JANUARY 14 UPDATE: A sinkhole that has plagued a Pasco County neighborhood for weeks has reopened.
Pasco County Emergency Management said Thursday the sinkhole along Spring Haven Boulevard in New Port Richey has reopened and grown, despite efforts by the private property owners to fix the hole.
A sinkhole repair company filled the hole January 7. But four days later, the fill material started to collapse back into the hole.
Additionally, the hole has grown about another four feet on the north side and is now about 50 feet wide.
. @PascoCountyPIO reports the depression that opened near the #Trinity Varsity Club this past fall has reopened just days after being filled. The county says a repair company filled it one week ago today, but it reopened Monday. @BN9 #bn9pasco pic.twitter.com/9QefBgC7kN— Sarah Blazonis (@SarahBlazonis) January 14, 2021
The sinkhole still remains wholly on private property, and the contractor is working on additional efforts to fix the hole.
Pasco County continues to monitor the area, including the right-of-way, and one southbound lane of Little Road remains closed.
PREVIOUS STORY: October 28, 2020
PASCO COUNTY, Fla. — The depression that opened near Little Road and a Pasco County eatery earlier this month now appears to have stabilized.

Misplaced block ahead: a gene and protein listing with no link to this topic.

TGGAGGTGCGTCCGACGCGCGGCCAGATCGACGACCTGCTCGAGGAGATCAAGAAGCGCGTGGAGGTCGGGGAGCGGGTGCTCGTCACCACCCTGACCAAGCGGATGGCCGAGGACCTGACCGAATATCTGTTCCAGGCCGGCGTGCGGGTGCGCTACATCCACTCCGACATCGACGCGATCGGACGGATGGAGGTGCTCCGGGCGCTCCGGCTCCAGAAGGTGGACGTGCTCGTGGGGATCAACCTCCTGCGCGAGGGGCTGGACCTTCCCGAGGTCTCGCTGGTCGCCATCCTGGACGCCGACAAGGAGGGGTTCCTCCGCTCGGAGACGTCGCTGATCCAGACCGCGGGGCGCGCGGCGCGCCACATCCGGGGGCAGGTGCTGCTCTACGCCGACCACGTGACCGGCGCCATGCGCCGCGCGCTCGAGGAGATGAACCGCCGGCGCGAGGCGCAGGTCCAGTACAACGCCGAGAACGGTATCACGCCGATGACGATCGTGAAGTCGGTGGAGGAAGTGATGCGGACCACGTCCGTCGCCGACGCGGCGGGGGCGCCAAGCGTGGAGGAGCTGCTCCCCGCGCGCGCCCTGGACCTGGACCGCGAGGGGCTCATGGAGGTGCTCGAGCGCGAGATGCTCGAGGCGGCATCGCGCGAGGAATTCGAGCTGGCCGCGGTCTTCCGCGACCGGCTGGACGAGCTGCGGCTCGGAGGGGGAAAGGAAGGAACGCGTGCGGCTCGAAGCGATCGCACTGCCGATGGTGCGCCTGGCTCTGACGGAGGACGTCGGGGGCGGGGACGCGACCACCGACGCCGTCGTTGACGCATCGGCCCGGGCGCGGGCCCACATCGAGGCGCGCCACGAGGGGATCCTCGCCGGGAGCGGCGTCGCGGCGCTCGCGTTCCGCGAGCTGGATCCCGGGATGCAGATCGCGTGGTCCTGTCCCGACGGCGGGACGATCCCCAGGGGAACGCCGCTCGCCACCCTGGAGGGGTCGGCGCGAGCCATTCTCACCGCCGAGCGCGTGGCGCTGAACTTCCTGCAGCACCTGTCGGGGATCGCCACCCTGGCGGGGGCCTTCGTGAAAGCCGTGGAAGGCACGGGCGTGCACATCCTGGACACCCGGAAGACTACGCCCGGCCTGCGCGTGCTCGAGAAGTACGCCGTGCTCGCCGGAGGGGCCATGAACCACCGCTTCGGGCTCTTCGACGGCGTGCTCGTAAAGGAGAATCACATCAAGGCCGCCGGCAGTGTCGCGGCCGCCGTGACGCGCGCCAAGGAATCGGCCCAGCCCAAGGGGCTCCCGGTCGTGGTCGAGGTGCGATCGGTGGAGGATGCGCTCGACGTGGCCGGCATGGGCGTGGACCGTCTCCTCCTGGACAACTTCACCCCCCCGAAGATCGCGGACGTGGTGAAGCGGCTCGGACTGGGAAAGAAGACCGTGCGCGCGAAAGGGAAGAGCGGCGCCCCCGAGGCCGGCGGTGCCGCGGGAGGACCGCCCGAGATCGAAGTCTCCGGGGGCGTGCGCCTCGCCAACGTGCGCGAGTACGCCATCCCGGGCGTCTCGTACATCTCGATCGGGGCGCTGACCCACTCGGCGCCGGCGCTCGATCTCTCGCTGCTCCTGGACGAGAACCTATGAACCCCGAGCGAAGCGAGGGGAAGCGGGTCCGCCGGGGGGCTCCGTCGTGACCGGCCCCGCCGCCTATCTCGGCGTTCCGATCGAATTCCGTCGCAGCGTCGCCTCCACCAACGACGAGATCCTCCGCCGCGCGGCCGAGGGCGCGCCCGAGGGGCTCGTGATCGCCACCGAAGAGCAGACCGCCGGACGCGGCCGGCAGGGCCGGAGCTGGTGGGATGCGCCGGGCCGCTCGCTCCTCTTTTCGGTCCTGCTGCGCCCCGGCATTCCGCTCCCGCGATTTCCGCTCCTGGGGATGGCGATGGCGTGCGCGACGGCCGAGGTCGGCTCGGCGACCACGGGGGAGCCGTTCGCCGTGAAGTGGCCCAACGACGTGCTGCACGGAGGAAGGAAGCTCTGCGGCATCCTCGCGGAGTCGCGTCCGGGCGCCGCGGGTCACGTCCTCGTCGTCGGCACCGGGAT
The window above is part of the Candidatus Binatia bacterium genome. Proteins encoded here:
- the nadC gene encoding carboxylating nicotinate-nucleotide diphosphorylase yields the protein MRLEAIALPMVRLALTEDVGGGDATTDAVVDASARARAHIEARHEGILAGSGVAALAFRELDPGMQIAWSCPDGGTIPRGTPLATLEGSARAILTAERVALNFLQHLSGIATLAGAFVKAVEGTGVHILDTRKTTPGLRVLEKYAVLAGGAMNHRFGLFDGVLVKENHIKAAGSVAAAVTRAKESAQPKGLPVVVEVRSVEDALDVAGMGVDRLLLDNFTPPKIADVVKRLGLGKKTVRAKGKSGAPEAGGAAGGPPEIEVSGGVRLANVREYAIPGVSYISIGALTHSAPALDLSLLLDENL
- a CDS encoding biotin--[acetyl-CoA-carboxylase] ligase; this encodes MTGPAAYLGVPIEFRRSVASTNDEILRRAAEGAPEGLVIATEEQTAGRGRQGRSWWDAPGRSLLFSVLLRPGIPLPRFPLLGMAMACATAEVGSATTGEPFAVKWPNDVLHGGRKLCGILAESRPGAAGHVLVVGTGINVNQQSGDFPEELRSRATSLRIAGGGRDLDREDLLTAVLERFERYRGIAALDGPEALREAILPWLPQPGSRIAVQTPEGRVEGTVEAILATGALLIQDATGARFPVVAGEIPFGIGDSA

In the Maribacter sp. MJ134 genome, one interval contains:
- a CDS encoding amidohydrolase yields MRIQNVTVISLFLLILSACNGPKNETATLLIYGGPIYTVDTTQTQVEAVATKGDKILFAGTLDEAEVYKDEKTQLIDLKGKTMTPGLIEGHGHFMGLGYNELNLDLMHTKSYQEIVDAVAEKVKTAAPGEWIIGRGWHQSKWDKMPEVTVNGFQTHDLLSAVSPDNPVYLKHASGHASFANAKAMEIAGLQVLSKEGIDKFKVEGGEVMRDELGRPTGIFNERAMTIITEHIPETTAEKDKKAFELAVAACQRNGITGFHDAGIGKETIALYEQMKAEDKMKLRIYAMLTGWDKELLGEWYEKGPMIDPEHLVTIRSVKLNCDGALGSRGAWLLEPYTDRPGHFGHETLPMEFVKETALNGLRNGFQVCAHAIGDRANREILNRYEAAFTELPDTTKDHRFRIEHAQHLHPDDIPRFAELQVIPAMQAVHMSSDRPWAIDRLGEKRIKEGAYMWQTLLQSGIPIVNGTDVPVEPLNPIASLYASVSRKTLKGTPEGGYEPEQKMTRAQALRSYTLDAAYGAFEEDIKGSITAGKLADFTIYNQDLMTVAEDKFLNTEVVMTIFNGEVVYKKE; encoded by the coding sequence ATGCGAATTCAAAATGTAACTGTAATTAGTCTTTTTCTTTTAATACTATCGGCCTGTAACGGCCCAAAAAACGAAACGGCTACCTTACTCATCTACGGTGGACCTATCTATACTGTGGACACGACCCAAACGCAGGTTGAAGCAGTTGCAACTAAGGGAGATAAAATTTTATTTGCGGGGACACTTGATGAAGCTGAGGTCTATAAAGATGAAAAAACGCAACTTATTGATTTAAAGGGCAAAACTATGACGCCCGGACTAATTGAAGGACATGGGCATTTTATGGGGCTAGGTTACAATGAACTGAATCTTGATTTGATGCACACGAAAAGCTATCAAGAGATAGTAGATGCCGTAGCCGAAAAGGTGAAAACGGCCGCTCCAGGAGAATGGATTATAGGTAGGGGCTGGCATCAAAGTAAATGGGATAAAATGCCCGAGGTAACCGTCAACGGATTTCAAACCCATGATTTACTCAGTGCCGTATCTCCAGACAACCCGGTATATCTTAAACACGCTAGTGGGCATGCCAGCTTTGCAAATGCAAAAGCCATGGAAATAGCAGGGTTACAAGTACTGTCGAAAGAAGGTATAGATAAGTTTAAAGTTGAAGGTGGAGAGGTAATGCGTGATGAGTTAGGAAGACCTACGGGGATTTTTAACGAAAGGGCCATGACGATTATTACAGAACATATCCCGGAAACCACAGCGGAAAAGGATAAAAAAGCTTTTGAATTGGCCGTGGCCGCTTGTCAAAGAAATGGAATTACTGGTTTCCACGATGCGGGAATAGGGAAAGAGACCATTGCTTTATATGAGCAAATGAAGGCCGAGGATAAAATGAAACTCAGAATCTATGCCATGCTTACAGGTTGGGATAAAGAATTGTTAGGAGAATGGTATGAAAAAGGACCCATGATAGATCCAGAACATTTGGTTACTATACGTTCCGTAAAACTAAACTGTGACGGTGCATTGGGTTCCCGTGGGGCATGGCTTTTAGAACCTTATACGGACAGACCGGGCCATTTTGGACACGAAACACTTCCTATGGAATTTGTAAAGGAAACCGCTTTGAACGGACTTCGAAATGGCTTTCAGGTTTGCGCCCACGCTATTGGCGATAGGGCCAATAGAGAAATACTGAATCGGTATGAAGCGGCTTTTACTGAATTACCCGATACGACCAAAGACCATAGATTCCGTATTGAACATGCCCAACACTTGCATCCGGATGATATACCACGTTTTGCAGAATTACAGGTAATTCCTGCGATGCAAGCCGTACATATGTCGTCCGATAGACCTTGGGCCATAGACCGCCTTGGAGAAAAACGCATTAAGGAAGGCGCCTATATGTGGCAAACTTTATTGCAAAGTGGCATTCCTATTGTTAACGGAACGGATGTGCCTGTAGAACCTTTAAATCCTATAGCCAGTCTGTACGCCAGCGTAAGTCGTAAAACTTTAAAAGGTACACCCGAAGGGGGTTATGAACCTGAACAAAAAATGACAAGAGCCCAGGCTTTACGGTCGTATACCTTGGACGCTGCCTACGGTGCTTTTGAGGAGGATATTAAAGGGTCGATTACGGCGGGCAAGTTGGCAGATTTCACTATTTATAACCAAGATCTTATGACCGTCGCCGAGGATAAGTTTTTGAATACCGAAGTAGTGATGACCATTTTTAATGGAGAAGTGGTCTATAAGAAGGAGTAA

According to Pasco County officials, the Spring Haven Blvd. depression in New Port Richey has given no indication it will have any further impact on nearby Little Road.
What You Need To Know
- Pasco engineering officials say depression has stabilized
- Depression is 46 feet wide and 130 feet deep
- PREVIOUS STORIES on depression
The depression opened Oct. 7 alongside the Varsity Club of Trinity, but the restaurant also shares a plaza with several doctors' offices.
Pasco County Emergency Management has reviewed the engineering reports from deeper ground penetrating radar (GPR) testing and bore sample testing in the public right-of-way around the site of the depression on Spring Haven Boulevard in New Port Richey and has determined the soil and underlying limestone are stable and show no indication of sinkhole activity or any other uncommon geology.
Engineers have recommended the county continually monitor the right-of-way as the private property owners work to fix the depression.
The depression itself is still estimated at 46 feet wide and 130 feet deep and is still wholly on private property. Both private property owners are working with engineering firms, as well.
One southbound lane of Little Road remains closed.